• BRIEF DESCRIPTION OF THE DRAWINGS
  • [0009]
    The following drawings demonstrate aspects of some of the present roofing products. They illustrate by way of example and not limitation. Like reference numbers refer to similar elements.
  • [0010]
    [0010]FIG. 1 shows a prior art composite slate roofing product.
  • [0011]
    [0011]FIG. 2 shows one of the present roofing products.
  • [0012]
    [0012]FIG. 3 shows portions of two overlapping courses applied using one of the present roofing products.
  • DESCRIPTION OF ILLUSTRATIVE EMBODIMENTS
  • [0013]
    In this document (including the claims), the terms “comprise” (and any form of comprise, such as “comprises” and “comprising”), “have” (and any form of have, such as “has” and “having”), and “include” (and any form of include, such as “includes” and “including”) are open-ended linking verbs. Thus, a roofing product “comprising” a laying line oriented lengthwise on one side of the roofing product, the laying line having a width of at least ⅛ inch, is a roofing product that possess the recited feature, but is not limited to possessing only the recited feature. For example, the roofing product also covers roofing products with nibs protruding from their sides.
  • [0014]
    The terms “a” and “an” are defined as one or more than one. The term “another” is defined as at least a second or more.
  • [0015]
    Those of skill in the art will appreciate that in this detailed description, certain well known roofing application techniques and manufacturing methods have been omitted so that the present roofing products are not obscured in unnecessary detail. Dimensions provided in English units may be translated to the corresponding metric unit by rounding to the nearest millimeter.
  • [0016]
    The present roofing products include a laying line of greater width, or thickness, than known laying lines. The inventors have discovered that it is easier to apply roofing products with wider laying lines because the wider line makes alignment easier than was possible with prior, thinner laying lines. At least some of these alignment advantages are illustrated and described in greater detail below.
  • [0017]
    [0017]FIG. 1 shows a prior art composite slate roofing product 10. Composite slate roofing product 10 includes a laying line 2 positioned on front surface 2, and nibs 6 protruding from left and right sides 7 and 8, respectively. Shortened scale 9 is positioned on front surface 2 extending inwardly from left side 7, and can be equipped with numbers. As is known in the art, aligning a scale mark equipped with, for example, “8” with the top edge of an underlying roofing product indicates that 8 inches (or centimeters or millimeters as the case may be) of the butt portion of the underlying product will be exposed. Nail holes 5 are oriented in composite slate roofing product 10 beneath the lower-most nibs.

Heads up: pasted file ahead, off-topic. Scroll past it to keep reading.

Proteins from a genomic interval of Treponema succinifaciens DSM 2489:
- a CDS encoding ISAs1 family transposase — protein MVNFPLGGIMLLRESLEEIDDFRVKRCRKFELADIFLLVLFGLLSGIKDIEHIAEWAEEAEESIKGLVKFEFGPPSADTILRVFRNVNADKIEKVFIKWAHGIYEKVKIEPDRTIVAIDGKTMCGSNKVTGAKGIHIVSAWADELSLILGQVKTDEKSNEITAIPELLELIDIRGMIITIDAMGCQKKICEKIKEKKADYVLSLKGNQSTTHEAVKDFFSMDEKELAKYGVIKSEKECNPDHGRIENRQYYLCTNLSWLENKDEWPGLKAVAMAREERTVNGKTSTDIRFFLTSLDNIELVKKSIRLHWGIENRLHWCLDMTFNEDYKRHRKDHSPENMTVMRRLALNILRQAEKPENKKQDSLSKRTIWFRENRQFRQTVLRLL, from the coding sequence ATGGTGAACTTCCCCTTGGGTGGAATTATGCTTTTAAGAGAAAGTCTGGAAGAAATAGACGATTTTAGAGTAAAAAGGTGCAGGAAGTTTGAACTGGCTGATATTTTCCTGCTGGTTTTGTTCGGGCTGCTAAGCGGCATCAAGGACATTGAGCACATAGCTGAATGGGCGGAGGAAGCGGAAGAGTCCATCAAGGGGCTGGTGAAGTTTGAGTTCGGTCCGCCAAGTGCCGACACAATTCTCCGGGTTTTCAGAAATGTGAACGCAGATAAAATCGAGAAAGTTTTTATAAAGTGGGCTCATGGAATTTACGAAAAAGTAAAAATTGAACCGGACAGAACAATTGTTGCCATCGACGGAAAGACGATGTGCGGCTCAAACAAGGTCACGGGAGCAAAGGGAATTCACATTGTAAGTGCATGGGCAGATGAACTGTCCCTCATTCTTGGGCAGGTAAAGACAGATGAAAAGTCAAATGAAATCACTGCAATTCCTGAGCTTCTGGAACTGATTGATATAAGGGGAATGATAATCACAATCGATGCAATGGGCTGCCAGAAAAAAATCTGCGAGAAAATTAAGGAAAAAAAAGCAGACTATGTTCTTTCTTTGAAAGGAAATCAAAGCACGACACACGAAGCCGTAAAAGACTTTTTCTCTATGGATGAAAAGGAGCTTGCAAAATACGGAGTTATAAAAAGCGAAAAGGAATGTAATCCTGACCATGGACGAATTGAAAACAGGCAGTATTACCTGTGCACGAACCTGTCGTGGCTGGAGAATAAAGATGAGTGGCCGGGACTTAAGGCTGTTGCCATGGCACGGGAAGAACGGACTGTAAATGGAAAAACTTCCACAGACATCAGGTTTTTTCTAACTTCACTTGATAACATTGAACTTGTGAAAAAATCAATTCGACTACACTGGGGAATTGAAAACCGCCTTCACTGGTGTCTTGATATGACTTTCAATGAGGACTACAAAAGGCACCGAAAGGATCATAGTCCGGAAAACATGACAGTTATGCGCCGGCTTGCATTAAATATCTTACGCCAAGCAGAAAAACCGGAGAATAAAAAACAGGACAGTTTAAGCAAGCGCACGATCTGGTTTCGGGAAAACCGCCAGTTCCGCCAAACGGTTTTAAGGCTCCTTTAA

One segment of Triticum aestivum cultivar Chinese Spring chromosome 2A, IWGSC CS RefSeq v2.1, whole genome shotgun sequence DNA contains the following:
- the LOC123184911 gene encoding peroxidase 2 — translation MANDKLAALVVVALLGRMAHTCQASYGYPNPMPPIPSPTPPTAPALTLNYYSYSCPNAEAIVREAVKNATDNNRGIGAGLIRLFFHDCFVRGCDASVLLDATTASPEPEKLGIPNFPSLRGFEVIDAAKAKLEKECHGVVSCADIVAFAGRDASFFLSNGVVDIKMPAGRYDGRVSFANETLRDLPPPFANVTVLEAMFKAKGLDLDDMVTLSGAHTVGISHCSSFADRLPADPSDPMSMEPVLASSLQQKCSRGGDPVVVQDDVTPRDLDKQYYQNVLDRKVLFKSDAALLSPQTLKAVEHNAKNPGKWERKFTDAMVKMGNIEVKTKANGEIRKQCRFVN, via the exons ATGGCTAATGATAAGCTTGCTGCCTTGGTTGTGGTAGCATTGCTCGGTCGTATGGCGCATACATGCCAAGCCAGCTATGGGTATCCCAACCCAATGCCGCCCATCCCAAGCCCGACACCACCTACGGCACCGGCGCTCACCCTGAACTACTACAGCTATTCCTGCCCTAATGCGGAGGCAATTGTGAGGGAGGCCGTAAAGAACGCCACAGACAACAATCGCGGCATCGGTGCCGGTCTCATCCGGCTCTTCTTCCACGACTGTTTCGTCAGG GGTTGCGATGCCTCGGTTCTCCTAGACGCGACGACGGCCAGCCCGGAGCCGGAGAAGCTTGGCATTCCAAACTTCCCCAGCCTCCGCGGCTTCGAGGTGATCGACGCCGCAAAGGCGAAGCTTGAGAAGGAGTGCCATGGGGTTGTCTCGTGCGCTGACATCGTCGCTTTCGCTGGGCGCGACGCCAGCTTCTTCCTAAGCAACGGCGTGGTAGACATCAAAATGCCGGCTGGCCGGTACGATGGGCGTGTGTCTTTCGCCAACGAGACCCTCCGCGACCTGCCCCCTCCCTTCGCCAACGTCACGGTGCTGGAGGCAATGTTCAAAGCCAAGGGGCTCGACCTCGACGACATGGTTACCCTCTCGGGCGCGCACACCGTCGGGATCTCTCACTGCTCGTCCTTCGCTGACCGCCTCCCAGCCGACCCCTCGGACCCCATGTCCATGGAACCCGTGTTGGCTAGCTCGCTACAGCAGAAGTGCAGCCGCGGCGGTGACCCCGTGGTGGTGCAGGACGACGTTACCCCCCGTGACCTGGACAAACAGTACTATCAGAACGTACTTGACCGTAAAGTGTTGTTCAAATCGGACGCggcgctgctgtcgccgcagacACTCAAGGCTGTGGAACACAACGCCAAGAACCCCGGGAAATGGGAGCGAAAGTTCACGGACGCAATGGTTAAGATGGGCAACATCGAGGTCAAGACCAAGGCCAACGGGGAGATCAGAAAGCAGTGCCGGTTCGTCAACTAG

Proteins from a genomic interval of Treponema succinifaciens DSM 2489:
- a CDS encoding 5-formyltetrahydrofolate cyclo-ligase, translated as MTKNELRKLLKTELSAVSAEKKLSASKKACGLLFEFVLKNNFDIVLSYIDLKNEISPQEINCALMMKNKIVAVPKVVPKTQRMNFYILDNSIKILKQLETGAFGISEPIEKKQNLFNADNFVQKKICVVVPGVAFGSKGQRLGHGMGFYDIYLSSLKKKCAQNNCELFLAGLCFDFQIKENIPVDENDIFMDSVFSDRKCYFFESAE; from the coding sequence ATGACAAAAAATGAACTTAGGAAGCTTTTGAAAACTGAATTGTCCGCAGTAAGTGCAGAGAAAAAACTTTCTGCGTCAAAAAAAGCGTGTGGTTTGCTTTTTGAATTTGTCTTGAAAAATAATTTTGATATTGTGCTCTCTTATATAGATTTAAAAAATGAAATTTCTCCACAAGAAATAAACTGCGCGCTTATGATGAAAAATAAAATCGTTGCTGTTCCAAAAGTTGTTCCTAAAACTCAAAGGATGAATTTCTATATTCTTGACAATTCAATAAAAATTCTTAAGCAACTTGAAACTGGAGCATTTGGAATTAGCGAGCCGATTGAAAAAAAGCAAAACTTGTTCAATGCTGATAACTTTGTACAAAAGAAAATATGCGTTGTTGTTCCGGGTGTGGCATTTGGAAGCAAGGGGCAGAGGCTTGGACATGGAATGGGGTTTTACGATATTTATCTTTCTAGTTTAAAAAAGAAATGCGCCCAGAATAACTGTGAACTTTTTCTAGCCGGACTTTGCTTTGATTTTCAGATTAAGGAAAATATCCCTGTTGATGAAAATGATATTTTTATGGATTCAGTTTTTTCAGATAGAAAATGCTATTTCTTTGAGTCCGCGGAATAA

• [0018]
    [0018]FIG. 2 shows roofing product 100, one of the present roofing products. A portion or all of roofing product 100 may be configured (e.g., shaped) like a slate roofing product, or any other type of roofing product, including traditional asphalt shingles. Roofing product 100 has front surface 110; laying line 120 positioned, or oriented, lengthwise in the center of front surface 110; and non-indented nail zones 130 outlined on front surface 110. As desired, laying line 120 may be positioned in the center of front surface 110, or offset from the center. Laying line 120 has a length L and a width W. Roofing product 100 also has top 102, bottom 104, right side 106, left side 108, and scale ticks 122 that extend inwardly from the sides of roofing product 100. Scale ticks 122 may be marked with numbers, as described above.
  • [0019]
    Roofing product 100 may also be provided with two nibs 140 protruding from each side. Each nib 140 has a width Wn, and all of the widths may be the same. Although two nibs are shown protruding from each side of roofing product 100, as few as one nib per side may be used. Alternatively, three or more nibs may protrude from each side. The nibs may also be eliminated altogether. As is known in the art, the two nibs 140 on left side 108 may be spaced apart from each other by the same distance that separates the two nibs 140 on right side 106, and the pair of nibs 140 on left side 108 may be staggered higher (or lower—not shown) than the pair of nibs 140 on right side 106.
  • [0020]
    Suitable lengths L for laying line 120 include any length up to the entire length of the non-exposed portion of the roofing product. For example, suitable lengths L include 1, 2, 3, 4, 5, and 6 inches. A suitable width W for laying line 120 is at least ⅛ inches. Other suitable widths include at least {fraction (3/16)} inches and at least inches. W may be less than, equal to, or greater than Wn in different embodiments.